Gujarat is one of the four states where Alliance India’s European Union‐supported Koshish programme was implemented for the past three years. Our Koshish partners in Gujarat intensively engaged with communities of people living with HIV (PLHIV) and key populations (KPs) through consultations to identify their sexual and reproductive health (SRH) needs. Among many, one of the key issues identified through these community consultations was the lack of availability of quality SRH counselling services for PLHIV and KPs in different service facilities and government hospitals.
Understanding the urgency, the Koshish team prioritised this as an important advocacy agenda and further worked to identify the actual gaps. Eventually the team zeroed down on the fact that the problem primarily stems from the lack of adequate knowledge among counsellors. As a measure to develop a solution, the partners first conducted a desk review of counsellor guidelines and training manuals developed by National AIDS Control Organisation (NACO). Additionally, they also did a survey to assess counsellors’ existing knowledge and identify training needs. The results were then shared with Gujarat State AIDS Control Society (GSACS) and with MS University and Gujarat Vidyapeeth, which implement the Saksham project with Global Fund support. Saksham aims to enhance the institutional capacities of counsellor training institutes to undertake capacity building and supervision of counsellors under the National AIDS Control Programme (NACP).
Realising the importance of the issue, GSACS immediately issued an office order to include a session on basics of SRH and rights in the ongoing state-level counsellor’s training funded by Global Fund. This session was facilitated by the Gujarat Koshish team and was attended by 45 counsellors from Integrated Counselling and Training Centres and Antiretroviral Treatment Centres. Our Koshish partners in Gujarat, CHETNA and the Gujarat State Network of Positive People (GSNP+) later interviewed female sex workers (FSWs) and men who have sex with men (MSM) who had accessed counselling services for feedback on the trained counsellors to gauge the effectiveness of the training. The findings indicated a marked improvement in the attitude of counsellors and the quality of service provision. Further, to sustain this innovation, the Koshish team shared feedback with GSACS recommending inclusion of a session on SRH counselling needs of PLHIV and KPs in the counsellor’s training on a regular basis.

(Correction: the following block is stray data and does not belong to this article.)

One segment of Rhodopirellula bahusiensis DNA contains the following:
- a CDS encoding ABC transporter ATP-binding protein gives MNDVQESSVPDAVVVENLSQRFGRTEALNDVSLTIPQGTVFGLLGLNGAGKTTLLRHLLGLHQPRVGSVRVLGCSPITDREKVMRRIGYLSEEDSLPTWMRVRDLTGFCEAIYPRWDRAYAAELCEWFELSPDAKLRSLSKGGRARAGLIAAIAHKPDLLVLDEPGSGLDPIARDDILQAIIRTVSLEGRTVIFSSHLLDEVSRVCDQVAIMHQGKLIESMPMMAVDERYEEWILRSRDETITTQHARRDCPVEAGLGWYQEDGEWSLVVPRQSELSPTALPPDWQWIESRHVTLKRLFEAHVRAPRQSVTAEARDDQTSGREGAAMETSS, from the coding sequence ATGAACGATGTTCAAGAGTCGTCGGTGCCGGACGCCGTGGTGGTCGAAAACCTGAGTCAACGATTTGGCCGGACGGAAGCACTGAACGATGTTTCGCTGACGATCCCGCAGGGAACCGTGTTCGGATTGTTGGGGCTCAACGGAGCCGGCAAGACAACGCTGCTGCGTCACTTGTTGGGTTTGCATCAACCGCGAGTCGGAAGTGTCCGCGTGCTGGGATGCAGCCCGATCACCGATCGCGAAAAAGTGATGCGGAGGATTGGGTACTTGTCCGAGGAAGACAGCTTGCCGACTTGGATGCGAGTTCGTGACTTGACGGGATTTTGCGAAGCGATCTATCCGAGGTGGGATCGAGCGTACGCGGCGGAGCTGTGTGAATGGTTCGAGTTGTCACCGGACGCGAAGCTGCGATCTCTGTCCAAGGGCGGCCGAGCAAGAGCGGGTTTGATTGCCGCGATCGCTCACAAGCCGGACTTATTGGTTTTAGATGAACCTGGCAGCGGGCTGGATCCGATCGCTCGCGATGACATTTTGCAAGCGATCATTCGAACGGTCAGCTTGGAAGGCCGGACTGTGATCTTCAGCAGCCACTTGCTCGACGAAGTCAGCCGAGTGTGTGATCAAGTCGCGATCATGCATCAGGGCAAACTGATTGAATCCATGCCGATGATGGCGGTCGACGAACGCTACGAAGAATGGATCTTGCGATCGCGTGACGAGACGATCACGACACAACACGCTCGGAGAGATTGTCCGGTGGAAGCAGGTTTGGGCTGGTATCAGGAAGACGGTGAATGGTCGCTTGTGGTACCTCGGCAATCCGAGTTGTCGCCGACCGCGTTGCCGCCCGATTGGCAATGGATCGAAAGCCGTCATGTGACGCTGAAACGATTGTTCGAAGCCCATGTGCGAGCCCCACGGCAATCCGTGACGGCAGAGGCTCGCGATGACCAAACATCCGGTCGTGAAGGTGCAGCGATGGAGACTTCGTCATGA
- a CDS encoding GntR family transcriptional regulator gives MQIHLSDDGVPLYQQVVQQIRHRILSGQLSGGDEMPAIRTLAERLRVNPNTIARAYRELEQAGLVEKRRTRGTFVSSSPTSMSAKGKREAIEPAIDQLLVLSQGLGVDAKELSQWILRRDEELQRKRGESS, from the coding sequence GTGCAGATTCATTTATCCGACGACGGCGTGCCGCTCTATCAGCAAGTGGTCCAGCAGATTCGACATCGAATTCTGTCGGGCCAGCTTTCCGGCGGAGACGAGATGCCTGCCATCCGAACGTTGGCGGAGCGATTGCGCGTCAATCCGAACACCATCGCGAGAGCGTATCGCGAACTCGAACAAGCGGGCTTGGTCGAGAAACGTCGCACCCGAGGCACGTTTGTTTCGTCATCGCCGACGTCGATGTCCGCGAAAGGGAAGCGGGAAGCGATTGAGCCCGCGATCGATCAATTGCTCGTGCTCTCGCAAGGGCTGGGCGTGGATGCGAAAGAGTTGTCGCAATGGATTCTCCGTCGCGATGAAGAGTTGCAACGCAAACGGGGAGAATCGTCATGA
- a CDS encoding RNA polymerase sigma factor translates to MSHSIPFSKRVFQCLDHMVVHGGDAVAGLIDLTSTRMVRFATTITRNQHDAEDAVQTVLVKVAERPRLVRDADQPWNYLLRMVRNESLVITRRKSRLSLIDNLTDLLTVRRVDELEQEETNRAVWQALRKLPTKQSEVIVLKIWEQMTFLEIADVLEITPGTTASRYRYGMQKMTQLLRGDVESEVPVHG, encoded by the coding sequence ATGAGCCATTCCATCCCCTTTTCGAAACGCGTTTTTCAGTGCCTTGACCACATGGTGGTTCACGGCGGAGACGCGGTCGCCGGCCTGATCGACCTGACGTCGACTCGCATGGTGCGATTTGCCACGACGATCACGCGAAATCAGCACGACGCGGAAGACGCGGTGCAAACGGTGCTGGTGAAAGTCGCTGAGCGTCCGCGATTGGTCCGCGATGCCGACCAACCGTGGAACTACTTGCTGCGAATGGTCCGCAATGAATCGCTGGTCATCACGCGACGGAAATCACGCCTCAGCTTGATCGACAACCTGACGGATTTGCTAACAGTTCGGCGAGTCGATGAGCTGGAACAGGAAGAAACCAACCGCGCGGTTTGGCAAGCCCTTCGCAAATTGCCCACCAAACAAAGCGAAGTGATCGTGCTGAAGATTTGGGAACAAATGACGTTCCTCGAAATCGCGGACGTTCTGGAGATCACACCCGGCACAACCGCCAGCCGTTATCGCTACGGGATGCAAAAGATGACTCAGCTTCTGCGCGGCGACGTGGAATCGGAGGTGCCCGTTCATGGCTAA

Taking the recommendations on board, GSACS issued a circular to the state training institutes working with the Saksham project to include the suggested sessions in the trainings. The Gujarat Koshish team committed to extending facilitation support for these sessions by identified Technical Support Providers (TSPs) from the consultant pool created in Gujarat under this project. In the long run, this initiative will ensure structured and sustained inputs on SRH and rights for counsellors. By leveraging the role of counsellors who are a critical pillar in the service provision flowchart, Koshish was able to achieve a positive change in counsellor attitudes and behaviour and took important steps toward ensuring quality service provision in stigma-free environment for PLHIV and KPs.
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